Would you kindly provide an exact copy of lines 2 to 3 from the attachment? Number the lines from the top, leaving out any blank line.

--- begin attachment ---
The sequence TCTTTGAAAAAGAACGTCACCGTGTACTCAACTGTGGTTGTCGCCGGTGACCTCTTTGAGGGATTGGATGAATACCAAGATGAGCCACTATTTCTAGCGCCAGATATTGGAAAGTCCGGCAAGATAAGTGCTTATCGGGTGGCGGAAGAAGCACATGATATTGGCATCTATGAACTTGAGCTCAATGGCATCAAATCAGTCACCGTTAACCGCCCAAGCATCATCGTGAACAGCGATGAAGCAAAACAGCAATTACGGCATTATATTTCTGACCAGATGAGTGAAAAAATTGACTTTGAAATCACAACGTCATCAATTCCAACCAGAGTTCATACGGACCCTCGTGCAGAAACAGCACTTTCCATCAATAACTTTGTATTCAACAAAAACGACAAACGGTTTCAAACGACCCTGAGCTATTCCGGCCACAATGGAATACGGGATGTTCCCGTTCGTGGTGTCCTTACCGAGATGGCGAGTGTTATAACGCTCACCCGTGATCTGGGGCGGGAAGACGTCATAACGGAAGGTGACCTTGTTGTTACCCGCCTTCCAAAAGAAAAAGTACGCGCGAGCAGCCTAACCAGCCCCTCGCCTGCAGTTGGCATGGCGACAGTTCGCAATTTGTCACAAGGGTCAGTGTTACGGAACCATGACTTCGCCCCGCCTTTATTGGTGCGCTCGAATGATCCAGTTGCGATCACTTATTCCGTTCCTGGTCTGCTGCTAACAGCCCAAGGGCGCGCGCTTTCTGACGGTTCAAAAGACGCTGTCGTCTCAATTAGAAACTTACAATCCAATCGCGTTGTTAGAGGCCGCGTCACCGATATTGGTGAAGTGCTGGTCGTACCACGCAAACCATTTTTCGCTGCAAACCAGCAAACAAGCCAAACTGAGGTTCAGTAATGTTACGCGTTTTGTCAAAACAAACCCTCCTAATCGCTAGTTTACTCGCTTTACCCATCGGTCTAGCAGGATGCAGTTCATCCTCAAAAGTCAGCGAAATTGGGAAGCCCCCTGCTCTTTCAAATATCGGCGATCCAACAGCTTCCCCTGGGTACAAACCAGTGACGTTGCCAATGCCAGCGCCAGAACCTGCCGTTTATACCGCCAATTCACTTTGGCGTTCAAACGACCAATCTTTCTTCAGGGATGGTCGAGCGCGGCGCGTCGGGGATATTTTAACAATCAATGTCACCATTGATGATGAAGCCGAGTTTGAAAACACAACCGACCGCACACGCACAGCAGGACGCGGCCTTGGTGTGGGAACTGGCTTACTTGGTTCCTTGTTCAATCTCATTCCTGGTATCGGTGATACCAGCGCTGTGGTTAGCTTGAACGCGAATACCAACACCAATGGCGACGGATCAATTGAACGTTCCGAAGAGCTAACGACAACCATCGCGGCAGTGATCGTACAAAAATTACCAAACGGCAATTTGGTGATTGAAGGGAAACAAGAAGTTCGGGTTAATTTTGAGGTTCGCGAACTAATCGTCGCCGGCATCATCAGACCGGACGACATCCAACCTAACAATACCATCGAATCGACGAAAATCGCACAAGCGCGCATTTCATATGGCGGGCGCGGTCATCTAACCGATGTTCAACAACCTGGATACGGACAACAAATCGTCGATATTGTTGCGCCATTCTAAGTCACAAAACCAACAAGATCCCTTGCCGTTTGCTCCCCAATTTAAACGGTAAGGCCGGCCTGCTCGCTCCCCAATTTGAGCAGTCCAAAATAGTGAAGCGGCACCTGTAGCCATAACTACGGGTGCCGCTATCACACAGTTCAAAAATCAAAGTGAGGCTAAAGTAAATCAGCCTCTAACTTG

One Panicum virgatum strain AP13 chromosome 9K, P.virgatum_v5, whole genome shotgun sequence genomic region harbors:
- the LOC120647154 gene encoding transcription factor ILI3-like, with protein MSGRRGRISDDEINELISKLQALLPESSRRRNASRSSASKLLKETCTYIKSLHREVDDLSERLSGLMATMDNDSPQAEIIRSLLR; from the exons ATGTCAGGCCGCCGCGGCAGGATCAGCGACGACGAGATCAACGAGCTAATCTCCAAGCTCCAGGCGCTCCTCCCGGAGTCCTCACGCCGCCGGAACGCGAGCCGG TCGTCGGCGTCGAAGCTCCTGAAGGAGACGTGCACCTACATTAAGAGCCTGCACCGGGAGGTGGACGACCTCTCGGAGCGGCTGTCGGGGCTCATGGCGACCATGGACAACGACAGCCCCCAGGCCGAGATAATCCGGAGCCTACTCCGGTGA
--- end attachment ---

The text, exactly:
One Panicum virgatum strain AP13 chromosome 9K, P.virgatum_v5, whole genome shotgun sequence genomic region harbors:
- the LOC120647154 gene encoding transcription factor ILI3-like, with protein MSGRRGRISDDEINELISKLQALLPESSRRRNASRSSASKLLKETCTYIKSLHREVDDLSERLSGLMATMDNDSPQAEIIRSLLR; from the exons ATGTCAGGCCGCCGCGGCAGGATCAGCGACGACGAGATCAACGAGCTAATCTCCAAGCTCCAGGCGCTCCTCCCGGAGTCCTCACGCCGCCGGAACGCGAGCCGG TCGTCGGCGTCGAAGCTCCTGAAGGAGACGTGCACCTACATTAAGAGCCTGCACCGGGAGGTGGACGACCTCTCGGAGCGGCTGTCGGGGCTCATGGCGACCATGGACAACGACAGCCCCCAGGCCGAGATAATCCGGAGCCTACTCCGGTGA